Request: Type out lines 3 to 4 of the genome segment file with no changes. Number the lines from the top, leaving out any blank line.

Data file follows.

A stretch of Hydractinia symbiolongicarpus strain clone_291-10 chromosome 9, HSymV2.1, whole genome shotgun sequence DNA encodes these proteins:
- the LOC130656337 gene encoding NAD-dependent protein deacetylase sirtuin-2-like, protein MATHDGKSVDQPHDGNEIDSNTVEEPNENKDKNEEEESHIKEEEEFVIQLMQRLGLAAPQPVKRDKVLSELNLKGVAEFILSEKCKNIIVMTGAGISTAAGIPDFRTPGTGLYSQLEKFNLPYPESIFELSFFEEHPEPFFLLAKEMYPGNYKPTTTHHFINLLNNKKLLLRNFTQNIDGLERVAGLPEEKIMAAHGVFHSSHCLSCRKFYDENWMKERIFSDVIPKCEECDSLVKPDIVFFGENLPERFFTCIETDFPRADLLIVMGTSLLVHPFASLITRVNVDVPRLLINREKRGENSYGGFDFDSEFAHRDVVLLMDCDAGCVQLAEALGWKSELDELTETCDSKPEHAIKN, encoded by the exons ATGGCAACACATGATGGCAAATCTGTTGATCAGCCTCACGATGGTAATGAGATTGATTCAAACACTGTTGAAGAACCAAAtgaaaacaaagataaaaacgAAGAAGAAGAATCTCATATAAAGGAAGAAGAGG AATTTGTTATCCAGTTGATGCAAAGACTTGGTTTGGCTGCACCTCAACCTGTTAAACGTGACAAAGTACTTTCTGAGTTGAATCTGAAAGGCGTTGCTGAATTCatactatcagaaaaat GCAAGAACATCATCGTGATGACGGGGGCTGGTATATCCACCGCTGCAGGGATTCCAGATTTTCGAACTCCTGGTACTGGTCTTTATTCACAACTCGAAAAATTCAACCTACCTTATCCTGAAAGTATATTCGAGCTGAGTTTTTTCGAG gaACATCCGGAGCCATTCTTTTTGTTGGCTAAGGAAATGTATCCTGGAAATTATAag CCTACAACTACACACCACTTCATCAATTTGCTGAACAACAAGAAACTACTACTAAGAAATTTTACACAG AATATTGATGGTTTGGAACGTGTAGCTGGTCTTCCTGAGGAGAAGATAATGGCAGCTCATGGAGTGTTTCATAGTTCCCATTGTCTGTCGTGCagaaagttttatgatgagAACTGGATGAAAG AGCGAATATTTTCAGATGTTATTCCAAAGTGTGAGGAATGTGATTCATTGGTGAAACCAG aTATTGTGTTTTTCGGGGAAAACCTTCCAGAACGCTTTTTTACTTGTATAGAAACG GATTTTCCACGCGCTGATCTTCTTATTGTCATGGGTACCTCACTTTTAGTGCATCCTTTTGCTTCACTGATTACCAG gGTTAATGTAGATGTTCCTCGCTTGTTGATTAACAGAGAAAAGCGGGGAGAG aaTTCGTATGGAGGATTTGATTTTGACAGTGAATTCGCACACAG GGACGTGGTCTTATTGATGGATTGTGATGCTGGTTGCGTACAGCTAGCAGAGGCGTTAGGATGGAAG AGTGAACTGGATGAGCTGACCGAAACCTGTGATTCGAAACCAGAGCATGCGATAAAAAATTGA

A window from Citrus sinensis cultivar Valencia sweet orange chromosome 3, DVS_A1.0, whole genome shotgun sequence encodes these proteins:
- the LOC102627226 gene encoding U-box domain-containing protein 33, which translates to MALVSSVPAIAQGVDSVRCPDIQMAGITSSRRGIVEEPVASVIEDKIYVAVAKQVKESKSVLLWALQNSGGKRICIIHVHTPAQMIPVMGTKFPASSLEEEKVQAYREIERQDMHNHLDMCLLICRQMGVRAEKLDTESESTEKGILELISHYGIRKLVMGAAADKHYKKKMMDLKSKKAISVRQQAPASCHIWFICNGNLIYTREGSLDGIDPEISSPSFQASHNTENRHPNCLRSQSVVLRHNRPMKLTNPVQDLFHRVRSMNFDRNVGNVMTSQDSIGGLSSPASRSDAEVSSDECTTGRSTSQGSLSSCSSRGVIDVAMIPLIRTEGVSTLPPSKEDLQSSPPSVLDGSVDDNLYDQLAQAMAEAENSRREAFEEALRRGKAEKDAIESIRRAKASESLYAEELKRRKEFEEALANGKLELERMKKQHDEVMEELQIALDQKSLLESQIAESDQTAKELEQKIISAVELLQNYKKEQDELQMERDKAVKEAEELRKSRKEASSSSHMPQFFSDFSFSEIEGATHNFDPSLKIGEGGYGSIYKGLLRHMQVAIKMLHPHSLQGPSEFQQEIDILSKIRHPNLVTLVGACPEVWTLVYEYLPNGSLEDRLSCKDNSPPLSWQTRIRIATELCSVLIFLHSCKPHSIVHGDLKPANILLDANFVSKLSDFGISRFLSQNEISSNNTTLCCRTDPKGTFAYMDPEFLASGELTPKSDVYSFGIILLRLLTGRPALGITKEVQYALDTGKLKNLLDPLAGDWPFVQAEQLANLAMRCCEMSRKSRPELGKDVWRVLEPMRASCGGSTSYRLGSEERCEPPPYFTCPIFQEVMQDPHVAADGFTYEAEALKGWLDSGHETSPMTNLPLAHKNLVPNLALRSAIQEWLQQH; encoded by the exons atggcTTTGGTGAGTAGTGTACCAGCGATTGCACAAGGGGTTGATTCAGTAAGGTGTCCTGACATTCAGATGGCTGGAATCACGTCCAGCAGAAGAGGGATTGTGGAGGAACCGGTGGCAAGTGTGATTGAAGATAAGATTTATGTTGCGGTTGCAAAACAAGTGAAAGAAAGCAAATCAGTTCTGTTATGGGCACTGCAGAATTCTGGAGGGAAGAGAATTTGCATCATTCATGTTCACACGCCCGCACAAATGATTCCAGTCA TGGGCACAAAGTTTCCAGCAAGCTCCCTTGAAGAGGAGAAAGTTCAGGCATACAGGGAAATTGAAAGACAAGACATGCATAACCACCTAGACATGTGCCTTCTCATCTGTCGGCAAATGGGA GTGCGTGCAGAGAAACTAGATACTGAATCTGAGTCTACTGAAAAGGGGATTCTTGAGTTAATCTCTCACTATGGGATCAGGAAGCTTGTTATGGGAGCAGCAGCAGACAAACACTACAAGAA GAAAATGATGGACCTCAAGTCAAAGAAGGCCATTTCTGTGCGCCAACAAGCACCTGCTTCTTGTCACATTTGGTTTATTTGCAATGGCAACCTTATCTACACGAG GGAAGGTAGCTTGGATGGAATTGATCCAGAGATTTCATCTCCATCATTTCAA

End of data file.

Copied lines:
A window from Citrus sinensis cultivar Valencia sweet orange chromosome 3, DVS_A1.0, whole genome shotgun sequence encodes these proteins:
- the LOC102627226 gene encoding U-box domain-containing protein 33, which translates to MALVSSVPAIAQGVDSVRCPDIQMAGITSSRRGIVEEPVASVIEDKIYVAVAKQVKESKSVLLWALQNSGGKRICIIHVHTPAQMIPVMGTKFPASSLEEEKVQAYREIERQDMHNHLDMCLLICRQMGVRAEKLDTESESTEKGILELISHYGIRKLVMGAAADKHYKKKMMDLKSKKAISVRQQAPASCHIWFICNGNLIYTREGSLDGIDPEISSPSFQASHNTENRHPNCLRSQSVVLRHNRPMKLTNPVQDLFHRVRSMNFDRNVGNVMTSQDSIGGLSSPASRSDAEVSSDECTTGRSTSQGSLSSCSSRGVIDVAMIPLIRTEGVSTLPPSKEDLQSSPPSVLDGSVDDNLYDQLAQAMAEAENSRREAFEEALRRGKAEKDAIESIRRAKASESLYAEELKRRKEFEEALANGKLELERMKKQHDEVMEELQIALDQKSLLESQIAESDQTAKELEQKIISAVELLQNYKKEQDELQMERDKAVKEAEELRKSRKEASSSSHMPQFFSDFSFSEIEGATHNFDPSLKIGEGGYGSIYKGLLRHMQVAIKMLHPHSLQGPSEFQQEIDILSKIRHPNLVTLVGACPEVWTLVYEYLPNGSLEDRLSCKDNSPPLSWQTRIRIATELCSVLIFLHSCKPHSIVHGDLKPANILLDANFVSKLSDFGISRFLSQNEISSNNTTLCCRTDPKGTFAYMDPEFLASGELTPKSDVYSFGIILLRLLTGRPALGITKEVQYALDTGKLKNLLDPLAGDWPFVQAEQLANLAMRCCEMSRKSRPELGKDVWRVLEPMRASCGGSTSYRLGSEERCEPPPYFTCPIFQEVMQDPHVAADGFTYEAEALKGWLDSGHETSPMTNLPLAHKNLVPNLALRSAIQEWLQQH; encoded by the exons atggcTTTGGTGAGTAGTGTACCAGCGATTGCACAAGGGGTTGATTCAGTAAGGTGTCCTGACATTCAGATGGCTGGAATCACGTCCAGCAGAAGAGGGATTGTGGAGGAACCGGTGGCAAGTGTGATTGAAGATAAGATTTATGTTGCGGTTGCAAAACAAGTGAAAGAAAGCAAATCAGTTCTGTTATGGGCACTGCAGAATTCTGGAGGGAAGAGAATTTGCATCATTCATGTTCACACGCCCGCACAAATGATTCCAGTCA TGGGCACAAAGTTTCCAGCAAGCTCCCTTGAAGAGGAGAAAGTTCAGGCATACAGGGAAATTGAAAGACAAGACATGCATAACCACCTAGACATGTGCCTTCTCATCTGTCGGCAAATGGGA GTGCGTGCAGAGAAACTAGATACTGAATCTGAGTCTACTGAAAAGGGGATTCTTGAGTTAATCTCTCACTATGGGATCAGGAAGCTTGTTATGGGAGCAGCAGCAGACAAACACTACAAGAA GAAAATGATGGACCTCAAGTCAAAGAAGGCCATTTCTGTGCGCCAACAAGCACCTGCTTCTTGTCACATTTGGTTTATTTGCAATGGCAACCTTATCTACACGAG GGAAGGTAGCTTGGATGGAATTGATCCAGAGATTTCATCTCCATCATTTCAA